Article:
C. Queenless colony with laying workers
This will not have worker brood, but may have drone brood from laying workers. One obvious symptom of laying workers is that there will usually be multiple eggs per cell, and the eggs will not be as neatly laid as by a queen. Many will not be standing upright. Laying workers prefer to lay their eggs in drone cells, so that the eggs and brood will often be in drone cells. However, if drone cells are not available, laying workers will also lay in worker cells.
This colony is going to die out. It is not easy to requeen a colony with laying workers, so don’t even try. The simplest remedy is to unite the queenless colony with a strong colony, by placing it on top of the strong colony with sheets of newspaper in between. (First remove the bottom board.) The two colonies will gradually unite. In this way you can save the bees.
D. Queenless colony without laying workers
This will not have eggs or larvae, but will not yet have drone brood from laying workers, which generally takes several weeks or more of queenlessness. It may have emergency queen cells. This colony may well requeen itself and it is probably worth trying to save the colony. Give it a frame of brood from another colony. This will help keep the colony going, and will also give the colony some young larvae from which to rear a young queen who can then mate naturally. In future hive inspections determine whether it has a laying queen or has laying workers. If it has a laying queen then it is back to normal. If it has laying workers, then treat it as above. If it has neither, be patient and give the colony another frame of brood to keep it going.
E. Colony with a drone laying queen
The colony has a mated queen but the queen is no longer able to lay fertilized eggs, perhaps because the sperm she has stored from her mating flight has run out, died or is blocked. The queen carries on laying eggs in worker cells, but some or all of these are male (unfertilized) eggs. The resulting patches of brood in worker cells are partly, mainly, or all drones. When sealed, these have domed cappings not the flat cappings of worker pupae. (Note that we are not worried if the queen is laying drone eggs in the larger-diameter drone cells and worker eggs in the smaller-diameter worker cells. This is natural. Drone rearing starts in spring, provided that the colony is not too weak.)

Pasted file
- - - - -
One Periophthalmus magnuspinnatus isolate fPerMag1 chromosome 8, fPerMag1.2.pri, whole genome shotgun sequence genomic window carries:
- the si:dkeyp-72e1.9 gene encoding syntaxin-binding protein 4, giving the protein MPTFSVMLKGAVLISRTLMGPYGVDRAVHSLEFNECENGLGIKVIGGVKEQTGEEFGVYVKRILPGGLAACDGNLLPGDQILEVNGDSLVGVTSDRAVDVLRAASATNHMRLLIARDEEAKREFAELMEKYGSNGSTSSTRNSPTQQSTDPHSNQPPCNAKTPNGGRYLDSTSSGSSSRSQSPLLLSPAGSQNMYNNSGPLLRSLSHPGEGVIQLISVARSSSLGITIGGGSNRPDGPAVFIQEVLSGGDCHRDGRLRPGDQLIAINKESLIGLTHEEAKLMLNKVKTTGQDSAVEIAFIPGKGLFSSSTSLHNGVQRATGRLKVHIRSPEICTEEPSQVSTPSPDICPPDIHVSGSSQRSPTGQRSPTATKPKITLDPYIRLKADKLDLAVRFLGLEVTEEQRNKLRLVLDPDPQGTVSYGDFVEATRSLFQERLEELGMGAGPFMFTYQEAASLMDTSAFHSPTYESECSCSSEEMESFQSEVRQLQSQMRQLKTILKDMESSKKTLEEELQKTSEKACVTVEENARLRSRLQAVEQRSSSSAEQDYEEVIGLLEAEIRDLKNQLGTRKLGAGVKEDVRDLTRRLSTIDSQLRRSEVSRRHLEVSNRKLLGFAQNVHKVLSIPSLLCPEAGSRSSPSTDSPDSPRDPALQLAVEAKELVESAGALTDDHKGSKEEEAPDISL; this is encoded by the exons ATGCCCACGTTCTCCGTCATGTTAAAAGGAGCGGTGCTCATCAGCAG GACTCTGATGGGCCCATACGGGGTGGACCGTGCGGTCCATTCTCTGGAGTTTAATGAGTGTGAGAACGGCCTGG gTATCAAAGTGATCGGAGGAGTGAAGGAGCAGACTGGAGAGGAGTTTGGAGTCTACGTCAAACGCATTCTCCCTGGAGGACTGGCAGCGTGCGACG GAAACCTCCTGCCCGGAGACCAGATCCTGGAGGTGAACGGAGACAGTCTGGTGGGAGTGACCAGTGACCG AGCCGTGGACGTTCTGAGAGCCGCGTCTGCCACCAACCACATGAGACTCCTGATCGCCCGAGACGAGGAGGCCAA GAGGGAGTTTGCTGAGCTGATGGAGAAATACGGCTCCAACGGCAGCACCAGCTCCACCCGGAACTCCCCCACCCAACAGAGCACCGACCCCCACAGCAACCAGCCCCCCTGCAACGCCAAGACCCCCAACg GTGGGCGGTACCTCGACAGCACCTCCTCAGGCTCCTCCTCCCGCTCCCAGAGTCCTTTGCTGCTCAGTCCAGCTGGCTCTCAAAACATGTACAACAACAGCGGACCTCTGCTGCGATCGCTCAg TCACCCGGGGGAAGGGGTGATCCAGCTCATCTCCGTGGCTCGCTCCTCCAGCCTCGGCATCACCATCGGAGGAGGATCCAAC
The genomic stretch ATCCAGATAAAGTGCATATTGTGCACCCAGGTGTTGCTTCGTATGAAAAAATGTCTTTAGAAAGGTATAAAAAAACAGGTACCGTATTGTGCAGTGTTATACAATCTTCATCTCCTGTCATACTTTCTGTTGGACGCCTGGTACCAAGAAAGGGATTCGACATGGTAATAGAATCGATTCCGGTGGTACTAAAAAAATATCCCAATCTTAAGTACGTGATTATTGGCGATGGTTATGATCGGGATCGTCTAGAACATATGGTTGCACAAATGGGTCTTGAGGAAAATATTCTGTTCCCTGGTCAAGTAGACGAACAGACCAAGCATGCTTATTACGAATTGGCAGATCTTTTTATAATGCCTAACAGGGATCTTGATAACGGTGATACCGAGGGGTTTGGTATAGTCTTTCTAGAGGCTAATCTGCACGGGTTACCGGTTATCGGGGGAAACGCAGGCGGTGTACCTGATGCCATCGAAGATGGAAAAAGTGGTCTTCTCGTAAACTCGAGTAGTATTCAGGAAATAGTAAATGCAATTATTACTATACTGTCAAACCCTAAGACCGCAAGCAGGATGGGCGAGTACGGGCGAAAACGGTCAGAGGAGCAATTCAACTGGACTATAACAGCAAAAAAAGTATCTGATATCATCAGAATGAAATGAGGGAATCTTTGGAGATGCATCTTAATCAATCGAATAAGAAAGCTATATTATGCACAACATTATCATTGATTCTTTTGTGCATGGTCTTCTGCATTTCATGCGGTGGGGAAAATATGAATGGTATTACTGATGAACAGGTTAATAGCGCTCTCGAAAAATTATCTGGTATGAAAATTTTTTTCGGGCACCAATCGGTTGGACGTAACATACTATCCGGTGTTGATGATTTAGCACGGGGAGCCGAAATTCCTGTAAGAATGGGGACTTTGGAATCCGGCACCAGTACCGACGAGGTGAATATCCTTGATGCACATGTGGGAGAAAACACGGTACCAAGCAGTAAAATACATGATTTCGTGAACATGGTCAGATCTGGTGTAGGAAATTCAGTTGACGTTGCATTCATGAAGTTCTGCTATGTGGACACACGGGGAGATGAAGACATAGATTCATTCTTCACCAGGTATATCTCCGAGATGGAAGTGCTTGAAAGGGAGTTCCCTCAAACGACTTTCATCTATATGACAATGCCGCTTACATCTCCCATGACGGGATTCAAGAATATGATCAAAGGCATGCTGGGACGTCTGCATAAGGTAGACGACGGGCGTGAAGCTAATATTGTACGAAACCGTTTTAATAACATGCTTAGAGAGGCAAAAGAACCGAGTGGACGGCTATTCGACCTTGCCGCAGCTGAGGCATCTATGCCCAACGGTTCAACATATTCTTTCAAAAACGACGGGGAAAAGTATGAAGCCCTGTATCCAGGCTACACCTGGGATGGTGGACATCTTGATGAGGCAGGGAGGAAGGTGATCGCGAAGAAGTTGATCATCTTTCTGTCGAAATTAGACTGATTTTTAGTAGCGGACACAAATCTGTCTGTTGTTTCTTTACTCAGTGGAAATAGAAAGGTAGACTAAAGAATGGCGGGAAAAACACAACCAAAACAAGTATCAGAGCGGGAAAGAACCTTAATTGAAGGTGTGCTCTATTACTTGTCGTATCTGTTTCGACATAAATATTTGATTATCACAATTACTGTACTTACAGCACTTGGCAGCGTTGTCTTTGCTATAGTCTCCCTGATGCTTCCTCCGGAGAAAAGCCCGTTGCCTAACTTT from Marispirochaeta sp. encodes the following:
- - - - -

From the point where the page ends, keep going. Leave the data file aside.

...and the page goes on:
This colony is going to die out but can be saved. To save it, it needs to be requeened. Kill the drone laying queen and several days later introduce another queen if one is available. Alternatively, kill the drone laying queen and introduce one or more frames of brood to allow the colony to rear their own replacement queen. Another remedy is to kill the queen and unite the colony with a strong colony using the newspaper method (see above). This will save the bees. You can build back colony numbers later by dividing this colony.
F. General points for first inspection
If you have colonies with queen problems in spring, especially at first inspection, it will often make sense to unite these colonies with other colonies to save the bees. You can then re-establish replacement colonies later on in spring by dividing the living colonies.
Make your inspections quickly, taking only a few minutes per hive to check the honey situation and for the queen. Do not chill the brood. It is not necessary to use the first inspection to get everything done. You can leave non-essential jobs, such as scraping out unwanted wax and propolis from frames and hive bodies, for a later day when warmer weather allows for a longer inspection.
It may also be a good idea to wait until a later inspection to equalize colonies by moving frames of brood from strong colonies to weak colonies. If you do this early in spring, there is a risk that the receiving colony will not have enough bees to keep the extra brood warm, and the brood will die which is a waste. To boost a weak colony it is best to transfer a frame of mainly sealed brood as this will more quickly give rise to adult worker bees. To boost a queenless colony, a frame of mainly unsealed brood is better as this will give the worker bees larvae to care for. The larvae also inhibit the queenless worker bees from activating their ovaries and becoming laying workers.
There is not much you can do with your hives in early spring. Let the bees get on with things themselves. You help the colonies by ensuring they will not starve, and you can also save any bees in colonies with queen problems.